IDEAS home Printed from https://ideas.repec.org/a/bla/ecorec/v86y2010is1p115-123.html
   My bibliography  Save this article

Are Older Workers Less Productive? A Case Study of Aged Care Workers in Australia

Author

Listed:
  • ZHANG WEI
  • SUE RICHARDSON

Abstract

Employers are reluctant to employ older workers. Is this because they are less productive than equivalent younger workers? This paper uses data from a 2007 census of residential aged care homes in Australia to examine the productivity differentials of workers at different ages. We estimate production functions that take into account the age profile of the workforce in each aged care residential facility. We find that for the facilities having high care residents only, the productivity of nurses, whose work is more demanding of specialist knowledge, keeps increasing with age while the rate of increase declines after age 50. In contrast, the productivity of carers, whose work is more demanding of physical capacity, is highest in middle age. The facilities with low care residents only provide a much lower level of services because their residents are less frail and more independent. In this case, none of the coefficients regarding the impacts of age on productivity is statistically significant - suggesting that older workers are good substitutes for younger ones. Copyright © 2010 The Economic Society of Australia.

Suggested Citation

  • Zhang Wei & Sue Richardson, 2010. "Are Older Workers Less Productive? A Case Study of Aged Care Workers in Australia," The Economic Record, The Economic Society of Australia, vol. 86(s1), pages 115-123, September.
  • Handle: RePEc:bla:ecorec:v:86:y:2010:i:s1:p:115-123
    as

    Download full text from publisher

    File URL: http://www.blackwell-synergy.com/servlet/useragent?func=synergy&synergyAction=showTOC&journalCode=ecor&volume=86&issue=s1&year=2010&part=null
    File Function: link to full text
    Download Restriction: Access to full text is restricted to subscribers.

    As the access to this document is restricted, you may want to search for a different version of it.

    References listed on IDEAS

    as
    1. B. Caillaud & R. Guesnerie & P. Rey, 1992. "Noisy Observation in Adverse Selection Models," Review of Economic Studies, Oxford University Press, vol. 59(3), pages 595-615.
    2. Carlier, Guillaume, 2001. "A general existence result for the principal-agent problem with adverse selection," Journal of Mathematical Economics, Elsevier, vol. 35(1), pages 129-150, February.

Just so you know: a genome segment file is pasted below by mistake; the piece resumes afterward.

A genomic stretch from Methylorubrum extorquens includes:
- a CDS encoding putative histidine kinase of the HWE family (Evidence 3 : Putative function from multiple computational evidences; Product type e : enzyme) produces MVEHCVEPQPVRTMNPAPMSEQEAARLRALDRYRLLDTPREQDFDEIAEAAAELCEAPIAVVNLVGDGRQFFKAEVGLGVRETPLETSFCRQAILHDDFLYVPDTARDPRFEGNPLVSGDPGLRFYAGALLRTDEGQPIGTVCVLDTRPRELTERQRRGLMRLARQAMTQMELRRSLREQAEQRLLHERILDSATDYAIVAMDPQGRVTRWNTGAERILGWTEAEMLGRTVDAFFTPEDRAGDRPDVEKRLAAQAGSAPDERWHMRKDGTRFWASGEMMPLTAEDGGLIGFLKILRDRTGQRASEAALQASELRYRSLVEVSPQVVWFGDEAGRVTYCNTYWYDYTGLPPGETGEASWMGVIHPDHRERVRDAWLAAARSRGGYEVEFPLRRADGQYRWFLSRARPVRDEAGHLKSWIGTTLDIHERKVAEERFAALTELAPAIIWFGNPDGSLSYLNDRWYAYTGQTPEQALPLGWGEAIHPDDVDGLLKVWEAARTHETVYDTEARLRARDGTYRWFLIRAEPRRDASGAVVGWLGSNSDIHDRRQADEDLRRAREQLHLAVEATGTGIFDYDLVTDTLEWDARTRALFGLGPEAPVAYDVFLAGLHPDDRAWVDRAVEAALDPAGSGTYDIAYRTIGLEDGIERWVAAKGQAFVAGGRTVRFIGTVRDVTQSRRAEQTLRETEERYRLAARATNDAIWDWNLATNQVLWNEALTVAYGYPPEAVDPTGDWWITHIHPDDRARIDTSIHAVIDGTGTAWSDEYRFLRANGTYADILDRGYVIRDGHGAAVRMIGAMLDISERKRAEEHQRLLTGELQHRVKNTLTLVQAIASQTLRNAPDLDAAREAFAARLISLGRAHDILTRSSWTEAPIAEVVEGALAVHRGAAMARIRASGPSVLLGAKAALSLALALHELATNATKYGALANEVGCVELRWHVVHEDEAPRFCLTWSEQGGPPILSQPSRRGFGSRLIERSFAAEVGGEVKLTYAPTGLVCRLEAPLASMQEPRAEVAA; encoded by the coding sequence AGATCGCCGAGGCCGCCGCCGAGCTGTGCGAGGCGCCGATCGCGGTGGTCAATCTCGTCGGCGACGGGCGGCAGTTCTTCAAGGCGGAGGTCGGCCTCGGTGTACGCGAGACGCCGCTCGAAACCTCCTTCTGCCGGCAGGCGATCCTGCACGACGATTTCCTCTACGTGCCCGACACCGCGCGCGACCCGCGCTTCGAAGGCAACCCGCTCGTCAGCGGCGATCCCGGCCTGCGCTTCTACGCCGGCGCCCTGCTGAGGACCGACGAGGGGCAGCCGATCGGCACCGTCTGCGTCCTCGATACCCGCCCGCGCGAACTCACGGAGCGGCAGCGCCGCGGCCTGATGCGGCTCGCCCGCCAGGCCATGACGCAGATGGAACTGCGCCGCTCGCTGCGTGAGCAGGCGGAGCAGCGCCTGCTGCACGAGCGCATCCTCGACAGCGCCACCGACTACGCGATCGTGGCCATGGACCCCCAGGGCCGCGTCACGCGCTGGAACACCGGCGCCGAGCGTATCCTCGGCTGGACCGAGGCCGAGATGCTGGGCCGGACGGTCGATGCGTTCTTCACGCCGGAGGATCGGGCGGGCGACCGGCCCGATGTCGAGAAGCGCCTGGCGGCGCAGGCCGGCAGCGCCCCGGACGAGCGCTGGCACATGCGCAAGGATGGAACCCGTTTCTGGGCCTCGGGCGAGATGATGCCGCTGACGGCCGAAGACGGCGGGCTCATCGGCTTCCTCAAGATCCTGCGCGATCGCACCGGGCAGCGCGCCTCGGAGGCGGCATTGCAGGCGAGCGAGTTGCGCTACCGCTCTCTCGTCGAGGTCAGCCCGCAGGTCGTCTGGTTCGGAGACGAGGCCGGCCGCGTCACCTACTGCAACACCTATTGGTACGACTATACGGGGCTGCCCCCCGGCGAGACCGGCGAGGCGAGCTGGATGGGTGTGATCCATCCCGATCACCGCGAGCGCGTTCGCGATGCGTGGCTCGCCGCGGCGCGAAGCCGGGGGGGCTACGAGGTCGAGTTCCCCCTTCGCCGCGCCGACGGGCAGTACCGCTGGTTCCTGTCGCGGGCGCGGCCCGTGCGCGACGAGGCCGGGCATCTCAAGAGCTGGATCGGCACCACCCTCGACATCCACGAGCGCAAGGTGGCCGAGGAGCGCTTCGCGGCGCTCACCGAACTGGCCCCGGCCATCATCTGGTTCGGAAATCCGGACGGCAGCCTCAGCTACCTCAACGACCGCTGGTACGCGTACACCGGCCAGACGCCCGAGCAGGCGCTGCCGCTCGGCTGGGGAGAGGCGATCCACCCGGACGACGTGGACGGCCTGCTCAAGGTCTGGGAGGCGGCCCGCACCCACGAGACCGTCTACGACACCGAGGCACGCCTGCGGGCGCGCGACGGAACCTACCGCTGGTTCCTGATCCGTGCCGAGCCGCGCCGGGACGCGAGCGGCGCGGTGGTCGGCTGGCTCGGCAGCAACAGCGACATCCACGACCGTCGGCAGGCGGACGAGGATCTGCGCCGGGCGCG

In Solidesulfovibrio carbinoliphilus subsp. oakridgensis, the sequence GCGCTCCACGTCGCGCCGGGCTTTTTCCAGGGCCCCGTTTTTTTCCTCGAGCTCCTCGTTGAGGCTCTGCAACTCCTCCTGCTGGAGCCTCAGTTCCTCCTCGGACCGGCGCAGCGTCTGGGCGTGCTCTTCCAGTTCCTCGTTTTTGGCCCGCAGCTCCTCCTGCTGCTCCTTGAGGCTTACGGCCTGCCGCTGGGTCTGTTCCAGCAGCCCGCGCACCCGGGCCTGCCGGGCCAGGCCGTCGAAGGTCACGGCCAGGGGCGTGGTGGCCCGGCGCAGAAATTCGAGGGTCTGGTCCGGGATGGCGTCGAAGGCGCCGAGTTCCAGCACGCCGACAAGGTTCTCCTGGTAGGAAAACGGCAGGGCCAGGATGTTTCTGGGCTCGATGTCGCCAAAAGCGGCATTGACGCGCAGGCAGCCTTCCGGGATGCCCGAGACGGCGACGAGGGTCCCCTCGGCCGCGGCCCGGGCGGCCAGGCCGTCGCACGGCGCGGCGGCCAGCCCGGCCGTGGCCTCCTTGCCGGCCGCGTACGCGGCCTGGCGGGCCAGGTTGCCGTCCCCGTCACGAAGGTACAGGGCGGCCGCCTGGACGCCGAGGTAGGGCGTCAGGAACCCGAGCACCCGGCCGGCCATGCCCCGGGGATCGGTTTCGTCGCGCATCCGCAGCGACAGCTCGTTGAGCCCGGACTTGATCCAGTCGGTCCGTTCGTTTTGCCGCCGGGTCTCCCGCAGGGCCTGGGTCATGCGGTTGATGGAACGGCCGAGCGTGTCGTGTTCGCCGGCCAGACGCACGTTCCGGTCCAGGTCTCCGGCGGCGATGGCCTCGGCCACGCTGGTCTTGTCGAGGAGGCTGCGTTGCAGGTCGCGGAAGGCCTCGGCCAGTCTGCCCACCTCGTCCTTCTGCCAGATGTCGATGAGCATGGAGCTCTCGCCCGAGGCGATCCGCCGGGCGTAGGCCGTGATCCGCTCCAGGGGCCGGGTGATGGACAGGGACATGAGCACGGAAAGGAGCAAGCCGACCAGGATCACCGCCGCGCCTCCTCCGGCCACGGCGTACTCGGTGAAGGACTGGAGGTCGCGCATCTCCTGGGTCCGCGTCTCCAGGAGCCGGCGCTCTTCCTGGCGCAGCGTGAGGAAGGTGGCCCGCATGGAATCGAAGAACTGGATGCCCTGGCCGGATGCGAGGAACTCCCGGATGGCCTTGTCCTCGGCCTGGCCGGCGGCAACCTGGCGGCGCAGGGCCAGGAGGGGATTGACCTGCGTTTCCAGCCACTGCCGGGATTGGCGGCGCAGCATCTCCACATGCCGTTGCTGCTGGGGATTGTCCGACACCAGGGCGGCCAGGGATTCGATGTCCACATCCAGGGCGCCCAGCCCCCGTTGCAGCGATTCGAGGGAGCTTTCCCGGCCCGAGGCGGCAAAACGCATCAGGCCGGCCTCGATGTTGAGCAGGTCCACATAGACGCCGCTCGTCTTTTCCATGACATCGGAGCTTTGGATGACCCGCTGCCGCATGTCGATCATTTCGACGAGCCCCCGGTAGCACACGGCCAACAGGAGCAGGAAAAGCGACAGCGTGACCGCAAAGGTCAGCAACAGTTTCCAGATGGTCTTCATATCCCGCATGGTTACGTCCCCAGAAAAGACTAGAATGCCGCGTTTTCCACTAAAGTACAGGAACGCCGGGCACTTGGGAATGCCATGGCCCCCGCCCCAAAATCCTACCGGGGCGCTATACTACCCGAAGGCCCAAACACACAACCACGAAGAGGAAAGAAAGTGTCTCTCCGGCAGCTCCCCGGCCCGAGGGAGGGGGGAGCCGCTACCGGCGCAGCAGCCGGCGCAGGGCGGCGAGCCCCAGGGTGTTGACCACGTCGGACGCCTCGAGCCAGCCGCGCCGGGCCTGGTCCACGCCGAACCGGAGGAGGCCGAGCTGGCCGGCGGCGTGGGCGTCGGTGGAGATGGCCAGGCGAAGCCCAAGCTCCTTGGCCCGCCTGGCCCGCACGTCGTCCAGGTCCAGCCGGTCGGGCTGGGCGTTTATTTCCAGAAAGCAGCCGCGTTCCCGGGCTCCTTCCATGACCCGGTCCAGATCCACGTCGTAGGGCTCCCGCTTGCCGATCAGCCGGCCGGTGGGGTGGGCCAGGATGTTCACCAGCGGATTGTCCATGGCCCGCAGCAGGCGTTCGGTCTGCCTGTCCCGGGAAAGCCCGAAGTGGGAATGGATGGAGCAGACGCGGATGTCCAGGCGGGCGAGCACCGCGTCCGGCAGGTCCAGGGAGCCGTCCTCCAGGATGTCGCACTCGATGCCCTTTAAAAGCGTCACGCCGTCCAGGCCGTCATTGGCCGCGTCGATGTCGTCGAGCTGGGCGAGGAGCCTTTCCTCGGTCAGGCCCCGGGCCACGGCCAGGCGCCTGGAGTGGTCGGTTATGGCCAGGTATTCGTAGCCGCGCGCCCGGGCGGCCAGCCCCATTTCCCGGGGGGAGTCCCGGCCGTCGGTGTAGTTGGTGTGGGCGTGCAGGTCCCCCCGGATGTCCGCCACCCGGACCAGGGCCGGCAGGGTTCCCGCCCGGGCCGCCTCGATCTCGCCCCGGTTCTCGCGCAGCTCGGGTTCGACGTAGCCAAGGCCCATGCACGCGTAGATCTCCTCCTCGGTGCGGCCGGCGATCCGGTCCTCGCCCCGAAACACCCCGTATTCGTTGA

3. Jean-Charles Rochet & Philippe Chone, 1998. "Ironing, Sweeping, and Multidimensional Screening," Econometrica, Econometric Society, vol. 66(4), pages 783-826, July.
    4. Basov Suren, 2003. "Incentives for Boundedly Rational Agents," The B.E. Journal of Theoretical Economics, De Gruyter, vol. 3(1), pages 1-16, June.
    5. Guesnerie, Roger & Picard, Pierre & Rey, Patrick, 1989. "Adverse selection and moral hazard with risk neutral agents," European Economic Review, Elsevier, vol. 33(4), pages 807-823, April.
    6. Bengt Holmstrom, 1979. "Moral Hazard and Observability," Bell Journal of Economics, The RAND Corporation, vol. 10(1), pages 74-91, Spring.
    7. Suren Basov & Peter Bardsley, 2005. "A General Model of Coexisting Hidden Action and Hidden Information," Department of Economics - Working Papers Series 958, The University of Melbourne.
    8. Marianne Bertrand & Sendhil Mullainathan, 2001. "Are CEOs Rewarded for Luck? The Ones Without Principals Are," The Quarterly Journal of Economics, Oxford University Press, vol. 116(3), pages 901-932.
    9. Picard, Pierre, 1987. "On the design of incentive schemes under moral hazard and adverse selection," Journal of Public Economics, Elsevier, pages 305-331.
    Full references (including those not matched with items on IDEAS)

    More about this item

    Statistics

    Access and download statistics

    Corrections

    All material on this site has been provided by the respective publishers and authors. You can help correct errors and omissions. When requesting a correction, please mention this item's handle: RePEc:bla:ecorec:v:86:y:2010:i:s1:p:115-123. See general information about how to correct material in RePEc.

    For technical questions regarding this item, or to correct its authors, title, abstract, bibliographic or download information, contact: (Wiley-Blackwell Digital Licensing) or (Christopher F. Baum). General contact details of provider: http://edirc.repec.org/data/esausea.html .

    If you have authored this item and are not yet registered with RePEc, we encourage you to do it here. This allows to link your profile to this item. It also allows you to accept potential citations to this item that we are uncertain about.

    We have no references for this item. You can help adding them by using this form .

    If you know of missing items citing this one, you can help us creating those links by adding the relevant references in the same way as above, for each refering item. If you are a registered author of this item, you may also want to check the "citations" tab in your RePEc Author Service profile, as there may be some citations waiting for confirmation.

    Please note that corrections may take a couple of weeks to filter through the various RePEc services.

    IDEAS is a RePEc service hosted by the Research Division of the Federal Reserve Bank of St. Louis . RePEc uses bibliographic data supplied by the respective publishers.